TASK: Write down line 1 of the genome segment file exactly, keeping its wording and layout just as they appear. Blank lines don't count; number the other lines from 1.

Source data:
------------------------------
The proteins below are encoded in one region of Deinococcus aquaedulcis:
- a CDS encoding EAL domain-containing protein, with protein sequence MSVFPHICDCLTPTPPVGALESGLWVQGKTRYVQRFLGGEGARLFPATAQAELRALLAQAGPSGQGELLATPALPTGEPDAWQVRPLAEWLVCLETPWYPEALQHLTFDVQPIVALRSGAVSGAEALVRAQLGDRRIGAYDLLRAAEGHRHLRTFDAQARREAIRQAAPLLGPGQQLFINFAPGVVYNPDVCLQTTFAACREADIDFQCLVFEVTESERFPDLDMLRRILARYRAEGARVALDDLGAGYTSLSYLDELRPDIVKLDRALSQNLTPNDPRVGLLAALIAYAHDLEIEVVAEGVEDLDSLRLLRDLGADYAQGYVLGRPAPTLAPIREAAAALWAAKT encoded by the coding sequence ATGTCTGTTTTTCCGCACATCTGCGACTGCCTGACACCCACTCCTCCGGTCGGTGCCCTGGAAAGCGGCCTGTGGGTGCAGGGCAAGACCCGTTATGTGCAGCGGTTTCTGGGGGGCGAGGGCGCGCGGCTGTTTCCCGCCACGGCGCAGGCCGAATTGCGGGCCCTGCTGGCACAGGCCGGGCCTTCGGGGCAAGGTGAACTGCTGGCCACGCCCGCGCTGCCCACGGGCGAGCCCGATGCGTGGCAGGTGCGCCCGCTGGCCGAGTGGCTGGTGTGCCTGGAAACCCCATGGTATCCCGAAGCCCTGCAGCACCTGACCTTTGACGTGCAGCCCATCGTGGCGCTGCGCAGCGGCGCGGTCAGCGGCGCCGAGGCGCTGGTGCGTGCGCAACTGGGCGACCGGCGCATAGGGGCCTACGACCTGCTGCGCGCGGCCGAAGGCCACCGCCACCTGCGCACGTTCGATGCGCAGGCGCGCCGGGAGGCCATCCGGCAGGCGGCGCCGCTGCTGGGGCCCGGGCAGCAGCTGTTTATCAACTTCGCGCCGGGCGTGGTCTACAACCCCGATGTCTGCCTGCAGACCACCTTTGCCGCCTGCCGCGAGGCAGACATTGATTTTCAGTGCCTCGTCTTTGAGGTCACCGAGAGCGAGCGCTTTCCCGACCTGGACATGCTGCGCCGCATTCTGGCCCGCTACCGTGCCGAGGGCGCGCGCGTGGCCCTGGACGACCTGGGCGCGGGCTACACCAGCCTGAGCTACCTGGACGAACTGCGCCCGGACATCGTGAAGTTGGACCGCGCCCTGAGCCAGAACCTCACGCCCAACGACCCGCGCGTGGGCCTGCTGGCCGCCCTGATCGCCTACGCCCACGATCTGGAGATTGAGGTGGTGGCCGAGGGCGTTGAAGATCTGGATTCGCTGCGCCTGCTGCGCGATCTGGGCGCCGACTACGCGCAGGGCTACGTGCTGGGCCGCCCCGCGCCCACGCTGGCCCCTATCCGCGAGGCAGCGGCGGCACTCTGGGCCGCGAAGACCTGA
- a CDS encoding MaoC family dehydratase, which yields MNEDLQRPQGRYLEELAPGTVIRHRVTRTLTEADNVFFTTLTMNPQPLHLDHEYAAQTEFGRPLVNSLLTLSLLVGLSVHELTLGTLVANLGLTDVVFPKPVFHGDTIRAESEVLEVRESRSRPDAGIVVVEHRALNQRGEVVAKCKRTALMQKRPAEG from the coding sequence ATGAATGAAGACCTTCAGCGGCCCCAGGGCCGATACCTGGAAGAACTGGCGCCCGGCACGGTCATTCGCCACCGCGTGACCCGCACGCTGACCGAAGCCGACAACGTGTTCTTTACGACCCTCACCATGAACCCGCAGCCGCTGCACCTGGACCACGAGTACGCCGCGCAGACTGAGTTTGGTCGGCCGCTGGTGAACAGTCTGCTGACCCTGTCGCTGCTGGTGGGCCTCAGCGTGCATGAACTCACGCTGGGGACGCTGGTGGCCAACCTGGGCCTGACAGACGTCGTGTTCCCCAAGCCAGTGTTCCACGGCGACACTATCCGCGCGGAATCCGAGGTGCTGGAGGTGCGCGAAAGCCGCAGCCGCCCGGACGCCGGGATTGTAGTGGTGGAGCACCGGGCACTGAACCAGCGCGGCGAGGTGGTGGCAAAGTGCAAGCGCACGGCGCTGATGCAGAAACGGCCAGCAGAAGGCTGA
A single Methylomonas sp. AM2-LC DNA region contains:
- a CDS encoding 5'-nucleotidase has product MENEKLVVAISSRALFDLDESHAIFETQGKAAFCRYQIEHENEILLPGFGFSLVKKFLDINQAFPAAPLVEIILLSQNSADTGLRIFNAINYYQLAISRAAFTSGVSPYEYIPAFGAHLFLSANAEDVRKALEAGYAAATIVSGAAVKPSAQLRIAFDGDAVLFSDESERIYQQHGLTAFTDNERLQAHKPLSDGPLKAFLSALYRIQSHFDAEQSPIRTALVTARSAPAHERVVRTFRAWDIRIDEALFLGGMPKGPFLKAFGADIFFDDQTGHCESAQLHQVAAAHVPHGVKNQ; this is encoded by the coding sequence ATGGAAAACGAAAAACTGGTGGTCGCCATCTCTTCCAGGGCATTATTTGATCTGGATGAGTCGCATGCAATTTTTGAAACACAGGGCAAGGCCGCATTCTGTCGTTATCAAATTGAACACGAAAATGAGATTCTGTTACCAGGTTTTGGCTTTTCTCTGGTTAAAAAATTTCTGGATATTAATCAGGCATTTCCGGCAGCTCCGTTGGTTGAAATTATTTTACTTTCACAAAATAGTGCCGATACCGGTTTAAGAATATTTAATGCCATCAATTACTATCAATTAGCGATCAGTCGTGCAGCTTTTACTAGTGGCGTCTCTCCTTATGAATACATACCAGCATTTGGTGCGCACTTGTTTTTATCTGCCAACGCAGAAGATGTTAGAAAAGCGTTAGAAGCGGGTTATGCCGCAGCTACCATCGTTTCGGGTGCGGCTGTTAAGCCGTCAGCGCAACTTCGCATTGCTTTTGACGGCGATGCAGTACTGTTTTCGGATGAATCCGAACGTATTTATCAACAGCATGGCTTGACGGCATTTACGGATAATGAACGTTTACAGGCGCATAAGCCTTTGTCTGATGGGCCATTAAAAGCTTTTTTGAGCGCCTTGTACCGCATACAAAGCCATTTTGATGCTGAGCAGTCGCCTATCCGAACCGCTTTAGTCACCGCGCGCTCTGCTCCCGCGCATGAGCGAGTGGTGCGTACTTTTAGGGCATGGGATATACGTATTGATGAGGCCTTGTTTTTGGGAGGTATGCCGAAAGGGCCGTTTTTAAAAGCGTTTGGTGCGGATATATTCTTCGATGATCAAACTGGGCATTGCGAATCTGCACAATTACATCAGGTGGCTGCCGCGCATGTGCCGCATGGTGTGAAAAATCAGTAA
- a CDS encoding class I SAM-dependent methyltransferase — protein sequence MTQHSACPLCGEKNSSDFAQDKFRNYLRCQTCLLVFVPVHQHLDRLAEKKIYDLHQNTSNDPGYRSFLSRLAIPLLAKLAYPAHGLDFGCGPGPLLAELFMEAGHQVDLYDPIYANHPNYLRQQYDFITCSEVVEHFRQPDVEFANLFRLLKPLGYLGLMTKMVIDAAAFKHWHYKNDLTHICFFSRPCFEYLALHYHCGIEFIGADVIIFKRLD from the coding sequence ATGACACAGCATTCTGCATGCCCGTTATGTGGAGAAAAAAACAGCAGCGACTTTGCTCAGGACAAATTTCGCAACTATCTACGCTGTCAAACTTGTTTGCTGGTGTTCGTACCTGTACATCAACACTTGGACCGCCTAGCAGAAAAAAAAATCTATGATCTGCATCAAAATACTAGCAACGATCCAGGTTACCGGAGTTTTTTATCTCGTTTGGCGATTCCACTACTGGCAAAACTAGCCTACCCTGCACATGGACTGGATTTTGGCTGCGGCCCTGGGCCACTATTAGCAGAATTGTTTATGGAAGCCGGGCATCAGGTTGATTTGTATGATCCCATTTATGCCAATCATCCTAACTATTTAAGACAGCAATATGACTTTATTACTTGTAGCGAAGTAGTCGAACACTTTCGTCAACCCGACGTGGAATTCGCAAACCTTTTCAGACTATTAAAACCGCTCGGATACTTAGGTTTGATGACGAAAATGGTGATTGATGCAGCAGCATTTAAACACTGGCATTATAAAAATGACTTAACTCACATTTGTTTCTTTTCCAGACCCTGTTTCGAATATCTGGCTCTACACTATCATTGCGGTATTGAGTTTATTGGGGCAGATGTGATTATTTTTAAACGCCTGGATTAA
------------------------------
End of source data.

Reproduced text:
The proteins below are encoded in one region of Deinococcus aquaedulcis: